Go Down

### Topic: Faites vos jeux messieurs, dames (Read 5838 times)previous topic - next topic

##### Aug 23, 2013, 08:53 pm
I was surprised that nobody quizzed me when I wrote that a single individual could have two different sets of DNA. Anyway, for our purposes here we can assume that babies come in two flavours, male and female, and that statistically these appear in equal numbers.

Now lets get the easy, boring bit out of the way;

PART 1 - I have two children. One of them is a boy. What are the odds that the other is also a boy?

Lay your cards on the table.

#1
##### Aug 23, 2013, 10:47 pm
...that statistically these appear in equal numbers.

But they don't.

Quote
PART 1 - I have two children. One of them is a boy. What are the odds that the other is also a boy?

#2
##### Aug 23, 2013, 11:04 pm

...that statistically these appear in equal numbers.

But they don't.

Quote
PART 1 - I have two children. One of them is a boy. What are the odds that the other is also a boy?

@CodingBadly I agree, but here we have rules. There are boy babies and girl babies born statistically at the same rate. So I have two children one is a boy what are the odds that the other is also a boy?

Come on this is the boring part, boy/girl lets move on.

#### Nick Gammon

#3
##### Aug 23, 2013, 11:53 pm
I don't think it matters. If I throw a coin and it comes up heads, what are the odds that the next throw comes up heads?
Please post technical questions on the forum, not by personal message. Thanks!

http://www.gammon.com.au/electronics

#4
##### Aug 24, 2013, 12:13 am

I don't think it matters. If I throw a coin and it comes up heads, what are the odds that the next throw comes up heads?

Nick, Nick you are a "Brattain Member", come on, you are up there with Dr Spock, we want logical, correct, computer programmer thinking not wooly, nonsense. This is the easy part.

PART 1 - I have two children. One of them is a boy. What are the odds that the other is also a boy?

Are you really saying the odds are 50/50 ?

Nick - I would add, good on you for playing the game and taking a position.
P.S. would you like to take a bet on this  \$)

#### Nick Gammon

#5
##### Aug 24, 2013, 12:19 am
Oh I see. You are asking what are the odds, given you already have the children? Not, what would the next one be?

Quote
Nick you are a "Brattain Member" ...

That just means I make a lot of posts, not that I know what I am talking about.
Please post technical questions on the forum, not by personal message. Thanks!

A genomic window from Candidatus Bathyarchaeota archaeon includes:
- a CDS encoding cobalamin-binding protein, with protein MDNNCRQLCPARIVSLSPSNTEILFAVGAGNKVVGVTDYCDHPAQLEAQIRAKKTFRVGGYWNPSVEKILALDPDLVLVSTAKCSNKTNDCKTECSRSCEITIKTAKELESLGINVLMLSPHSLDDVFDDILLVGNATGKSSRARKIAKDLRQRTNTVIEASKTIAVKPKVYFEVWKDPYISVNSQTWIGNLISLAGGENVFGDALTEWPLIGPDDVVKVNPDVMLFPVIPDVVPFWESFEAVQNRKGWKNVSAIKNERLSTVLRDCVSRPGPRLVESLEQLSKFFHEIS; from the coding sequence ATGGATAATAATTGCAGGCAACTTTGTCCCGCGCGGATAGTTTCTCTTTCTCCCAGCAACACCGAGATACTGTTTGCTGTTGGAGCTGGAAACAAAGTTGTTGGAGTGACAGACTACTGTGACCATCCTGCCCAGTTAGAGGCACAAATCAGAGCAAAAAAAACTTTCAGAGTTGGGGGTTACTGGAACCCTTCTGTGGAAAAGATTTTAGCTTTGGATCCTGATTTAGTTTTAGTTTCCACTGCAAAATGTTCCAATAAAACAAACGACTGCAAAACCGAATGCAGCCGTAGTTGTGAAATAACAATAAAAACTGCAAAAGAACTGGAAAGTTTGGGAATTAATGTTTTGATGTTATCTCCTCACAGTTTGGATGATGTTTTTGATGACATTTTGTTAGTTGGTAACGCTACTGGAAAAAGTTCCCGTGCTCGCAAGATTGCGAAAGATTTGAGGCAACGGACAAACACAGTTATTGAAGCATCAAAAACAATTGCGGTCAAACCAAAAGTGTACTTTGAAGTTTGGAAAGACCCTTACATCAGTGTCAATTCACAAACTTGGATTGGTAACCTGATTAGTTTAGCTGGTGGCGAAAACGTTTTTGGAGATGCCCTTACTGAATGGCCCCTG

http://www.gammon.com.au/electronics

#### robtillaart

#6
##### Aug 24, 2013, 12:30 am
50% as the birth of children is independent.

The other way of reasoning can be
there are 4 possible combinations
BG
BB
GG
GB

one is a boy so GG is removed, the list of possible pairs is
BG
BB
GB
one is a boy so the other is
G
B
G
that would imply 33%

Rob Tillaart

Nederlandse sectie - http://arduino.cc/forum/index.php/board,77.0.html -
(Please do not PM for private consultancy)

#7
##### Aug 24, 2013, 10:16 am
PART 1 - I have two children. One of them is a boy. What are the odds that the other is also a boy?

@robtillaart is correct the odds of my other child being a boy are 1:3 - give the man a coconut

#### robtillaart

#8
##### Aug 24, 2013, 10:37 am
Note that this question would have a different answer if you said the eldest one is a boy...
Then the chance of the youngest being a boy is ...
Rob Tillaart

Nederlandse sectie - http://arduino.cc/forum/index.php/board,77.0.html -
(Please do not PM for private consultancy)

#### mmcp42

#9
##### Aug 24, 2013, 10:41 am
nope
you seek to imply that the birth of one child has an influence on the birth of the next
leaving aside genetic tendencies (our family only ever has boys, twins, kittens)
the odds for the 2nd child are the same as the odds for the first
there are only 10 types of people
them that understands binary
and them that doesn't

#### robtillaart

#10
##### Aug 24, 2013, 10:50 am
on contrary, in the original question there was no order information, in the variation there is.
Due to the order information the reasoning would be:

There are 4 possible combinations
BG
BB
GG
GB

The oldest is a boy so GG AND GB is removed, the list of possible pairs is
BG
BB

This leaves a 50% chance ...
Rob Tillaart

Nederlandse sectie - http://arduino.cc/forum/index.php/board,77.0.html -
(Please do not PM for private consultancy)

#### Nick Gammon

#11
##### Aug 24, 2013, 10:56 am
Quote

Suppose you're on a game show, and you're given the choice of three doors: Behind one door is a car; behind the others, goats. You pick a door, say No. 1, and the host, who knows what's behind the doors, opens another door, say No. 3, which has a goat. He then says to you, "Do you want to pick door No. 2?" Is it to your advantage to switch your choice?
Please post technical questions on the forum, not by personal message. Thanks!

http://www.gammon.com.au/electronics

#### mmcp42

#12
##### Aug 24, 2013, 11:01 am
ok so after 4 children what are the odds
by your logic you can't have more than 4
and even after three (if by then you have BBG)
there is still no guarantee that the fourth will complete the set
there are only 10 types of people
them that understands binary
and them that doesn't

#### Nick Gammon

#13
##### Aug 24, 2013, 11:03 am

I have two children.

ok so after 4 children what are the odds ...

Undefined.
Please post technical questions on the forum, not by personal message. Thanks!

http://www.gammon.com.au/electronics

#### Simpson_Jr

#14
##### Aug 24, 2013, 02:16 pm

P.S. would you like to take a bet on this  \$)

You would need to test that with loads of mothers/kids to get an accurate result, If... you have a load of nice good looking moms to choose from and you're willing to raise the kids, I may be interested....

Go Up

Please enter a valid email to subscribe